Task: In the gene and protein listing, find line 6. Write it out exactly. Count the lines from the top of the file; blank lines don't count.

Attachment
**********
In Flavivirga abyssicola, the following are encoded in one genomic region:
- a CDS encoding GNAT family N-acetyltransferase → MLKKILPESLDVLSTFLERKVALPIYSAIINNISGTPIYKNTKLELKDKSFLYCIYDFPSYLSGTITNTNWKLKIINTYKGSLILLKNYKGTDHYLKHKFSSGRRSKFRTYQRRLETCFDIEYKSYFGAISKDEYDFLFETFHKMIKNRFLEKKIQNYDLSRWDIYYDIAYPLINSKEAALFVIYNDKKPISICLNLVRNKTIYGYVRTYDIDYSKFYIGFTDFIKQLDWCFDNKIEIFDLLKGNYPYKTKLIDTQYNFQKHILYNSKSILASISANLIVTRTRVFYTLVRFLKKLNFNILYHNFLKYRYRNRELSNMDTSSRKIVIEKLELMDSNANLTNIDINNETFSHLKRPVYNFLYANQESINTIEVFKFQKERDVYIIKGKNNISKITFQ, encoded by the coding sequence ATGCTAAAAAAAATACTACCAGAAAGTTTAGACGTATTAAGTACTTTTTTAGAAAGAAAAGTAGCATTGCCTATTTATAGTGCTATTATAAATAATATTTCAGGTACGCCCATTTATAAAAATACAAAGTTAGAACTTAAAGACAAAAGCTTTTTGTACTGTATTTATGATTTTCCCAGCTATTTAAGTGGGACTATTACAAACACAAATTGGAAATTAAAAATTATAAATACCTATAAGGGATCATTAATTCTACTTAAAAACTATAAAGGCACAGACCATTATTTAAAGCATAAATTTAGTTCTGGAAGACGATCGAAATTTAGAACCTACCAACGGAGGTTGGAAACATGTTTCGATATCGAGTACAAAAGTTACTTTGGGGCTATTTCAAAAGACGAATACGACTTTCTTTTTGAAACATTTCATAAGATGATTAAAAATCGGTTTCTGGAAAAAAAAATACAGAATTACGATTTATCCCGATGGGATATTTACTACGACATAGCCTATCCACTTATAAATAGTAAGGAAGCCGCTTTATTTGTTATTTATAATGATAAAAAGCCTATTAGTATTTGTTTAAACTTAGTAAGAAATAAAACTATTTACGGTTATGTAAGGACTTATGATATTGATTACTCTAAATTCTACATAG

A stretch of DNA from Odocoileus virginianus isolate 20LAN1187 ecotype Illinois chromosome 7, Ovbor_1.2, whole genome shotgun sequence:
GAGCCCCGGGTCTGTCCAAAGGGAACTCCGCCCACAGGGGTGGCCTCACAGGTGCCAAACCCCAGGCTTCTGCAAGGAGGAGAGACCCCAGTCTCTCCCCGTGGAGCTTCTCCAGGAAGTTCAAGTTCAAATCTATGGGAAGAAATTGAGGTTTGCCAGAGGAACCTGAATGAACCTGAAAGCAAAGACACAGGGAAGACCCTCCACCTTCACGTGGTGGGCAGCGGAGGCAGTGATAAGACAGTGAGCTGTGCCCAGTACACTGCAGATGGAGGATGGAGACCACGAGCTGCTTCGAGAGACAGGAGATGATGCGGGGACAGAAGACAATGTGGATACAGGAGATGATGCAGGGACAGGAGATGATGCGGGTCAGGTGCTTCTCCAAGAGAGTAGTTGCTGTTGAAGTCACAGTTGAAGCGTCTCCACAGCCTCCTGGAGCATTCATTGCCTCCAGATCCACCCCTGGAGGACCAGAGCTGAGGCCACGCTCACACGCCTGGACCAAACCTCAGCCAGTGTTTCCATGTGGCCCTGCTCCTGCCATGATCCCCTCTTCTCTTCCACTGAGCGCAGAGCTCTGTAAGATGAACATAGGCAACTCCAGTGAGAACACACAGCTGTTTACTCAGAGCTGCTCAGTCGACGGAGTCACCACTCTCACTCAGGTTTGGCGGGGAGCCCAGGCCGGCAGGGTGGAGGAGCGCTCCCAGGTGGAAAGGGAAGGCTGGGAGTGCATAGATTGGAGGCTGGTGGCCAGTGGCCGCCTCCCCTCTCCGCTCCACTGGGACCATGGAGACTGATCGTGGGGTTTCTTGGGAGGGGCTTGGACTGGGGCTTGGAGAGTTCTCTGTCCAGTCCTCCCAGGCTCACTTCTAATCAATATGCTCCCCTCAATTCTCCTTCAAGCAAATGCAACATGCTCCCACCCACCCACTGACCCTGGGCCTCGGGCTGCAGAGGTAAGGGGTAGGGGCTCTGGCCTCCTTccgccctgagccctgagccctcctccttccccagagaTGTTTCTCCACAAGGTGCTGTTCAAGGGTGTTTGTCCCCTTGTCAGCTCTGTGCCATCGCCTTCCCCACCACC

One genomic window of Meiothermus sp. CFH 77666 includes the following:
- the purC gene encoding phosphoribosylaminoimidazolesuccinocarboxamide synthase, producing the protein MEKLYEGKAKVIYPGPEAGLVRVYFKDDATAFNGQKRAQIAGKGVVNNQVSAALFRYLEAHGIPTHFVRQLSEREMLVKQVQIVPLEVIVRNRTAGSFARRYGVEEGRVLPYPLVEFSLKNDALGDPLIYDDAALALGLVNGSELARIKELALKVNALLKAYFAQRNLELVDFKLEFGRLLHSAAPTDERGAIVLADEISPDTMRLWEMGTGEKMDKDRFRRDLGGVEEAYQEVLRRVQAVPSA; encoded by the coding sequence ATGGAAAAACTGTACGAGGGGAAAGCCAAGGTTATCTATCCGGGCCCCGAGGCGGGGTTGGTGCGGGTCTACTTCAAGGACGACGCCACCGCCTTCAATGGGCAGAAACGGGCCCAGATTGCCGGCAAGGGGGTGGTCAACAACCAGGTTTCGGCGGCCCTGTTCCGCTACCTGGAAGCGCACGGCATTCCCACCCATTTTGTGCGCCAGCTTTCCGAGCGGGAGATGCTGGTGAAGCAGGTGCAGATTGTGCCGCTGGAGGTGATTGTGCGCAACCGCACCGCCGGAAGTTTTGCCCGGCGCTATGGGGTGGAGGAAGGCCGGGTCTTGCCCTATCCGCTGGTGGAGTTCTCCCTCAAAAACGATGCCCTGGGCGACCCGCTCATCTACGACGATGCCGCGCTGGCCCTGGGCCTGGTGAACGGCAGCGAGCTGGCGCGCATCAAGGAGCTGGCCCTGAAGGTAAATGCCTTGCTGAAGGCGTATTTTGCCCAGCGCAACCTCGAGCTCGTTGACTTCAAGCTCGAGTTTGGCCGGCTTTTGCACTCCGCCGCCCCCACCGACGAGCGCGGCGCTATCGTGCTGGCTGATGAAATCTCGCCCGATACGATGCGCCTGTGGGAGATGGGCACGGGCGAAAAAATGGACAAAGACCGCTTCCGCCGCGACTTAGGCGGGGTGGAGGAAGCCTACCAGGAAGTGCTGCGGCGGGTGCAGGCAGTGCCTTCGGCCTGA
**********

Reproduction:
- the purC gene encoding phosphoribosylaminoimidazolesuccinocarboxamide synthase, producing the protein MEKLYEGKAKVIYPGPEAGLVRVYFKDDATAFNGQKRAQIAGKGVVNNQVSAALFRYLEAHGIPTHFVRQLSEREMLVKQVQIVPLEVIVRNRTAGSFARRYGVEEGRVLPYPLVEFSLKNDALGDPLIYDDAALALGLVNGSELARIKELALKVNALLKAYFAQRNLELVDFKLEFGRLLHSAAPTDERGAIVLADEISPDTMRLWEMGTGEKMDKDRFRRDLGGVEEAYQEVLRRVQAVPSA; encoded by the coding sequence ATGGAAAAACTGTACGAGGGGAAAGCCAAGGTTATCTATCCGGGCCCCGAGGCGGGGTTGGTGCGGGTCTACTTCAAGGACGACGCCACCGCCTTCAATGGGCAGAAACGGGCCCAGATTGCCGGCAAGGGGGTGGTCAACAACCAGGTTTCGGCGGCCCTGTTCCGCTACCTGGAAGCGCACGGCATTCCCACCCATTTTGTGCGCCAGCTTTCCGAGCGGGAGATGCTGGTGAAGCAGGTGCAGATTGTGCCGCTGGAGGTGATTGTGCGCAACCGCACCGCCGGAAGTTTTGCCCGGCGCTATGGGGTGGAGGAAGGCCGGGTCTTGCCCTATCCGCTGGTGGAGTTCTCCCTCAAAAACGATGCCCTGGGCGACCCGCTCATCTACGACGATGCCGCGCTGGCCCTGGGCCTGGTGAACGGCAGCGAGCTGGCGCGCATCAAGGAGCTGGCCCTGAAGGTAAATGCCTTGCTGAAGGCGTATTTTGCCCAGCGCAACCTCGAGCTCGTTGACTTCAAGCTCGAGTTTGGCCGGCTTTTGCACTCCGCCGCCCCCACCGACGAGCGCGGCGCTATCGTGCTGGCTGATGAAATCTCGCCCGATACGATGCGCCTGTGGGAGATGGGCACGGGCGAAAAAATGGACAAAGACCGCTTCCGCCGCGACTTAGGCGGGGTGGAGGAAGCCTACCAGGAAGTGCTGCGGCGGGTGCAGGCAGTGCCTTCGGCCTGA